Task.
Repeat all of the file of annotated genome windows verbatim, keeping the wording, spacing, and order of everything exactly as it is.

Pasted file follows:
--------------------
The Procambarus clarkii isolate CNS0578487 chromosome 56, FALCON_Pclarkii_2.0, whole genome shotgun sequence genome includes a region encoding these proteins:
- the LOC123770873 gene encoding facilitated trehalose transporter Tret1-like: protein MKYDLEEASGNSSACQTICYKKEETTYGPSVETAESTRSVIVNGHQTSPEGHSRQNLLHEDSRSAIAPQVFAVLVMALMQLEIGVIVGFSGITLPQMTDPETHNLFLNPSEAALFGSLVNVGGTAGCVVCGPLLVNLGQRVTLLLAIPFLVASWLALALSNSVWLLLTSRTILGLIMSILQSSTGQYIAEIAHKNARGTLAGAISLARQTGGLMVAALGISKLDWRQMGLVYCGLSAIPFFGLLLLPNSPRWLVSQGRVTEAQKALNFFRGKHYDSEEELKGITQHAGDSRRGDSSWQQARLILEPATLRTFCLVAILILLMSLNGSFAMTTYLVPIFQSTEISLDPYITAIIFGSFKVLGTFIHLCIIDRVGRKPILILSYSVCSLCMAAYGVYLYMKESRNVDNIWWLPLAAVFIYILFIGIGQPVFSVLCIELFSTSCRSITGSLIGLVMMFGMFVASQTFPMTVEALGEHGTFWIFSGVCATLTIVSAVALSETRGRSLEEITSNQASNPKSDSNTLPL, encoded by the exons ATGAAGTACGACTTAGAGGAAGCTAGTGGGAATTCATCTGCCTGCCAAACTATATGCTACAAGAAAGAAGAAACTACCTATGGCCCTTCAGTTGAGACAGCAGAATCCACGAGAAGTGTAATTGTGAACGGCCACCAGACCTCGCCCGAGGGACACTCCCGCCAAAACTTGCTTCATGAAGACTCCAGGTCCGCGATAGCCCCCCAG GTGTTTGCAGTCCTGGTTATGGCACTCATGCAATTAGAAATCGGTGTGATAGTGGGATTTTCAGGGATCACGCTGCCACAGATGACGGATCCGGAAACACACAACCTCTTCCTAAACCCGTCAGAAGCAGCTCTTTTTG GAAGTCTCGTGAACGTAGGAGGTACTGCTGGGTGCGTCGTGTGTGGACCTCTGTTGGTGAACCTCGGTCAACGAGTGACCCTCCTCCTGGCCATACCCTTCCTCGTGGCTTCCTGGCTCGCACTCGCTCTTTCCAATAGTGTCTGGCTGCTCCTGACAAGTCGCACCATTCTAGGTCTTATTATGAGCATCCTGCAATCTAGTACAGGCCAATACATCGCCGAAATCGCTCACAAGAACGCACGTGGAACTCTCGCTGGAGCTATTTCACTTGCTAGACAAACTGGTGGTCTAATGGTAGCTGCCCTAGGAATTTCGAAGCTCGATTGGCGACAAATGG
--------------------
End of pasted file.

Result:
The Procambarus clarkii isolate CNS0578487 chromosome 56, FALCON_Pclarkii_2.0, whole genome shotgun sequence genome includes a region encoding these proteins:
- the LOC123770873 gene encoding facilitated trehalose transporter Tret1-like: protein MKYDLEEASGNSSACQTICYKKEETTYGPSVETAESTRSVIVNGHQTSPEGHSRQNLLHEDSRSAIAPQVFAVLVMALMQLEIGVIVGFSGITLPQMTDPETHNLFLNPSEAALFGSLVNVGGTAGCVVCGPLLVNLGQRVTLLLAIPFLVASWLALALSNSVWLLLTSRTILGLIMSILQSSTGQYIAEIAHKNARGTLAGAISLARQTGGLMVAALGISKLDWRQMGLVYCGLSAIPFFGLLLLPNSPRWLVSQGRVTEAQKALNFFRGKHYDSEEELKGITQHAGDSRRGDSSWQQARLILEPATLRTFCLVAILILLMSLNGSFAMTTYLVPIFQSTEISLDPYITAIIFGSFKVLGTFIHLCIIDRVGRKPILILSYSVCSLCMAAYGVYLYMKESRNVDNIWWLPLAAVFIYILFIGIGQPVFSVLCIELFSTSCRSITGSLIGLVMMFGMFVASQTFPMTVEALGEHGTFWIFSGVCATLTIVSAVALSETRGRSLEEITSNQASNPKSDSNTLPL, encoded by the exons ATGAAGTACGACTTAGAGGAAGCTAGTGGGAATTCATCTGCCTGCCAAACTATATGCTACAAGAAAGAAGAAACTACCTATGGCCCTTCAGTTGAGACAGCAGAATCCACGAGAAGTGTAATTGTGAACGGCCACCAGACCTCGCCCGAGGGACACTCCCGCCAAAACTTGCTTCATGAAGACTCCAGGTCCGCGATAGCCCCCCAG GTGTTTGCAGTCCTGGTTATGGCACTCATGCAATTAGAAATCGGTGTGATAGTGGGATTTTCAGGGATCACGCTGCCACAGATGACGGATCCGGAAACACACAACCTCTTCCTAAACCCGTCAGAAGCAGCTCTTTTTG GAAGTCTCGTGAACGTAGGAGGTACTGCTGGGTGCGTCGTGTGTGGACCTCTGTTGGTGAACCTCGGTCAACGAGTGACCCTCCTCCTGGCCATACCCTTCCTCGTGGCTTCCTGGCTCGCACTCGCTCTTTCCAATAGTGTCTGGCTGCTCCTGACAAGTCGCACCATTCTAGGTCTTATTATGAGCATCCTGCAATCTAGTACAGGCCAATACATCGCCGAAATCGCTCACAAGAACGCACGTGGAACTCTCGCTGGAGCTATTTCACTTGCTAGACAAACTGGTGGTCTAATGGTAGCTGCCCTAGGAATTTCGAAGCTCGATTGGCGACAAATGG